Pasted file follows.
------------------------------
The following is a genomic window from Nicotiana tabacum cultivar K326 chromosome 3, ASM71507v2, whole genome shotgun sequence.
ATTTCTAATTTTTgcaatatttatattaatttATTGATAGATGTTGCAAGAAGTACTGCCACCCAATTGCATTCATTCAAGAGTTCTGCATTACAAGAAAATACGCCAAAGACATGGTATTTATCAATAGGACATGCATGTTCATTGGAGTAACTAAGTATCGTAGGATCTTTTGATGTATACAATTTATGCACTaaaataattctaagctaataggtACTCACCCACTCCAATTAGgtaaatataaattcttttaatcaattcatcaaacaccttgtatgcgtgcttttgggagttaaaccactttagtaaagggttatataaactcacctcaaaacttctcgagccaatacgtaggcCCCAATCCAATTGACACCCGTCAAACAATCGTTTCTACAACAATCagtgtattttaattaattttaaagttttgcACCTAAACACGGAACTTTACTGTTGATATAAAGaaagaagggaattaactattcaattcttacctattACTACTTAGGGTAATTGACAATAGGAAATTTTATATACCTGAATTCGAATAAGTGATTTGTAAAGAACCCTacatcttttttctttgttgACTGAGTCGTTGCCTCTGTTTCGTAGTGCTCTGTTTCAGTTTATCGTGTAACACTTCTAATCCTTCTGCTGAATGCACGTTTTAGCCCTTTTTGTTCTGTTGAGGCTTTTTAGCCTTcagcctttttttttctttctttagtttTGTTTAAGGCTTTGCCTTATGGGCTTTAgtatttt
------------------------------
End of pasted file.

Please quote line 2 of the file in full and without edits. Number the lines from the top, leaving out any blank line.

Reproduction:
ATTTCTAATTTTTgcaatatttatattaatttATTGATAGATGTTGCAAGAAGTACTGCCACCCAATTGCATTCATTCAAGAGTTCTGCATTACAAGAAAATACGCCAAAGACATGGTATTTATCAATAGGACATGCATGTTCATTGGAGTAACTAAGTATCGTAGGATCTTTTGATGTATACAATTTATGCACTaaaataattctaagctaataggtACTCACCCACTCCAATTAGgtaaatataaattcttttaatcaattcatcaaacaccttgtatgcgtgcttttgggagttaaaccactttagtaaagggttatataaactcacctcaaaacttctcgagccaatacgtaggcCCCAATCCAATTGACACCCGTCAAACAATCGTTTCTACAACAATCagtgtattttaattaattttaaagttttgcACCTAAACACGGAACTTTACTGTTGATATAAAGaaagaagggaattaactattcaattcttacctattACTACTTAGGGTAATTGACAATAGGAAATTTTATATACCTGAATTCGAATAAGTGATTTGTAAAGAACCCTacatcttttttctttgttgACTGAGTCGTTGCCTCTGTTTCGTAGTGCTCTGTTTCAGTTTATCGTGTAACACTTCTAATCCTTCTGCTGAATGCACGTTTTAGCCCTTTTTGTTCTGTTGAGGCTTTTTAGCCTTcagcctttttttttctttctttagtttTGTTTAAGGCTTTGCCTTATGGGCTTTAgtatttt